Lawmakers crack down on scrap metal theft

State lawmakers, officials and community members are trying to put a stop to scrap metal theft.

Lawmakers have introduced a new package of bills to stop scrap metal theft.

Rep. Jim Ananich, state officials and other community members are supporting what they said is a growing problem in Mid-Michigan.

This bipartisan legislation comes after multiple companies, homes and churches were vandalized.

"The vandalism is quit extensive. I lost a little over 11 units. Some vandalized three times already, so the replacement value today is a little over $200,000," said Senior Pastor Patrick Sanders from New Jerusalem Full Gospel Baptist Church in Genesee Township.

In minutes, people can steal catalytic converters, air conditioning units and any metal thieves can get their hands on.

However one man said he has witnessed multiple thefts, told authorites and nothing happened.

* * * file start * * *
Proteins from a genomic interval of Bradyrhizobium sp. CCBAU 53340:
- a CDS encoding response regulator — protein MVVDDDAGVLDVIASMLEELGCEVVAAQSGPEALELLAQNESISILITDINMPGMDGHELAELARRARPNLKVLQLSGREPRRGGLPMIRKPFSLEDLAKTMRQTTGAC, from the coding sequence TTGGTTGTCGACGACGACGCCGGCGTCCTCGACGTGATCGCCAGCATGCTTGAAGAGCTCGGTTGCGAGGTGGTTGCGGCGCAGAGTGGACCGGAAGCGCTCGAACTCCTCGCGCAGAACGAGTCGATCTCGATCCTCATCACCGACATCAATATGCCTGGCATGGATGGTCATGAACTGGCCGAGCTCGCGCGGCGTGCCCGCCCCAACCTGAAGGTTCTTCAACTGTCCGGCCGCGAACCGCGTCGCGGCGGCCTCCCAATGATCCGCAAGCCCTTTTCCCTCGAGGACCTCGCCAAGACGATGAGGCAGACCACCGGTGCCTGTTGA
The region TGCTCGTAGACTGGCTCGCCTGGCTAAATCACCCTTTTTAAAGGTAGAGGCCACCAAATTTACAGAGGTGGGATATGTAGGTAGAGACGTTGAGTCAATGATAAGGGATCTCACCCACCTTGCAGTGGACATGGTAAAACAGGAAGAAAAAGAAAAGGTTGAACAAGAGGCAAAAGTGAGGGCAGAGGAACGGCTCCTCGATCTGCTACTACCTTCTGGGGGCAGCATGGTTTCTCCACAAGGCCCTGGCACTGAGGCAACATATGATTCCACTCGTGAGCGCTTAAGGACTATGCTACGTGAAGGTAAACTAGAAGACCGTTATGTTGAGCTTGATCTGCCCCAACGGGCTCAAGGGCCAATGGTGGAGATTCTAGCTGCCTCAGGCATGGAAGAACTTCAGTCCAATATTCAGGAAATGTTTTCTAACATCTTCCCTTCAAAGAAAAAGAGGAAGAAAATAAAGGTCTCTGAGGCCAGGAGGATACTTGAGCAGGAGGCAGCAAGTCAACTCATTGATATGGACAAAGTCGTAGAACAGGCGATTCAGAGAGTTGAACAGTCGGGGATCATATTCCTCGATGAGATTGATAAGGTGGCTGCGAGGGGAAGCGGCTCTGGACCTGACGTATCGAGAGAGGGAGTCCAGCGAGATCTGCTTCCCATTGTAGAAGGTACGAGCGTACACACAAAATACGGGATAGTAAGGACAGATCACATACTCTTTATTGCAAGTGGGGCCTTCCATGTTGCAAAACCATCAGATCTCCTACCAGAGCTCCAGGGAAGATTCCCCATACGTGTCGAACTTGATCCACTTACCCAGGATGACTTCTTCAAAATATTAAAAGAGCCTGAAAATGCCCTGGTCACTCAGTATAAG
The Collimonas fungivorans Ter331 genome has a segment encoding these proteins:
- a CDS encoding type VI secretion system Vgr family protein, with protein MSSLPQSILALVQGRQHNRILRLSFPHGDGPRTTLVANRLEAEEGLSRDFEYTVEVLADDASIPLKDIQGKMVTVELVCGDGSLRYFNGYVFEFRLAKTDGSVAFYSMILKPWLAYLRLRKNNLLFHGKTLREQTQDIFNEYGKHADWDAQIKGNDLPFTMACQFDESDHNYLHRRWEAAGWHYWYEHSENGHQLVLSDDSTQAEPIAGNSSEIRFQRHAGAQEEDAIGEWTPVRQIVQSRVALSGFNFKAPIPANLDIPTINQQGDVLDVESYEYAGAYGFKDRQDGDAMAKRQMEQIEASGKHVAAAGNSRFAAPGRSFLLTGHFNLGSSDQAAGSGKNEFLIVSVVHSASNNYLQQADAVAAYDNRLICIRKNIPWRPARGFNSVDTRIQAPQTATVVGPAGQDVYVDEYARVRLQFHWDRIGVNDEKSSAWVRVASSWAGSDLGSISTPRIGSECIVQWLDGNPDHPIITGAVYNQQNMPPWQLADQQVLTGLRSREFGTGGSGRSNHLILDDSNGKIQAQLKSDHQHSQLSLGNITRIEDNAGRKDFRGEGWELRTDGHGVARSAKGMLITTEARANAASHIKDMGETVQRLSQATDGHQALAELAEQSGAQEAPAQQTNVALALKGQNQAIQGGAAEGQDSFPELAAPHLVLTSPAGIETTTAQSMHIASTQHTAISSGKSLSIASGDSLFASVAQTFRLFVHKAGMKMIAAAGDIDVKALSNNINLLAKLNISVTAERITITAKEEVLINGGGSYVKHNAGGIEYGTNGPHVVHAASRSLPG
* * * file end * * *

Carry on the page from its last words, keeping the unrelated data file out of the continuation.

"I personally have called three times this years when they were stealing siding off houses. . . and nothing ever happened," responded Terry Hanson the Executive Director of the Genesee Landlord Association.

With the new bills there will be stronger tools for law enforcement. As well as training for supervisors at scrap metal dealerships, on how to identify and prevent the buying of banned items.

If dealers know they are purchasing stolen metal, they could face five years in jail and a $5,000 fine.

In October, Flint City Council revolked the license of one scrap metal yard and the forced another to pay $10,000 to a scrap metal enforcement fund.

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